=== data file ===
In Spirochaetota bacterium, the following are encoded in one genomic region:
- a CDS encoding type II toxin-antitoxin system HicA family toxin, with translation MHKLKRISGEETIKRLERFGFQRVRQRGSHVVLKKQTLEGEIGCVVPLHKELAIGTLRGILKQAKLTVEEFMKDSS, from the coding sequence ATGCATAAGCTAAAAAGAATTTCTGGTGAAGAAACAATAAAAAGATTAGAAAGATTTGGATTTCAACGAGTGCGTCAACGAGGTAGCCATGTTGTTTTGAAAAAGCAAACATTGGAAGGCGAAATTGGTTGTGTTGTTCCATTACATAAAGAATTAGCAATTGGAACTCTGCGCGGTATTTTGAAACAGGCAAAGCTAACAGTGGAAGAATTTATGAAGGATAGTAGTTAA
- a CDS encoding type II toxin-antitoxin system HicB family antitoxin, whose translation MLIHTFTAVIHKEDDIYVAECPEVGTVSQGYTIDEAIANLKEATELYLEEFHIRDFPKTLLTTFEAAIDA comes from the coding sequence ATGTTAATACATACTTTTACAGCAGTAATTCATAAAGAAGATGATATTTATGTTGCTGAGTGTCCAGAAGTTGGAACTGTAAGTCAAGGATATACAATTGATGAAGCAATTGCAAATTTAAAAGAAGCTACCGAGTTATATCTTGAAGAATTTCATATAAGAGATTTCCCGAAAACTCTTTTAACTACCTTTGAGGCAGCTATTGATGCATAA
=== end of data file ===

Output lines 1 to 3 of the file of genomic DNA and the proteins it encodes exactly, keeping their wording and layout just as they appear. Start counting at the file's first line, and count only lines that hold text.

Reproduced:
In Spirochaetota bacterium, the following are encoded in one genomic region:
- a CDS encoding type II toxin-antitoxin system HicA family toxin, with translation MHKLKRISGEETIKRLERFGFQRVRQRGSHVVLKKQTLEGEIGCVVPLHKELAIGTLRGILKQAKLTVEEFMKDSS, from the coding sequence ATGCATAAGCTAAAAAGAATTTCTGGTGAAGAAACAATAAAAAGATTAGAAAGATTTGGATTTCAACGAGTGCGTCAACGAGGTAGCCATGTTGTTTTGAAAAAGCAAACATTGGAAGGCGAAATTGGTTGTGTTGTTCCATTACATAAAGAATTAGCAATTGGAACTCTGCGCGGTATTTTGAAACAGGCAAAGCTAACAGTGGAAGAATTTATGAAGGATAGTAGTTAA
- a CDS encoding type II toxin-antitoxin system HicB family antitoxin, whose translation MLIHTFTAVIHKEDDIYVAECPEVGTVSQGYTIDEAIANLKEATELYLEEFHIRDFPKTLLTTFEAAIDA comes from the coding sequence ATGTTAATACATACTTTTACAGCAGTAATTCATAAAGAAGATGATATTTATGTTGCTGAGTGTCCAGAAGTTGGAACTGTAAGTCAAGGATATACAATTGATGAAGCAATTGCAAATTTAAAAGAAGCTACCGAGTTATATCTTGAAGAATTTCATATAAGAGATTTCCCGAAAACTCTTTTAACTACCTTTGAGGCAGCTATTGATGCATAA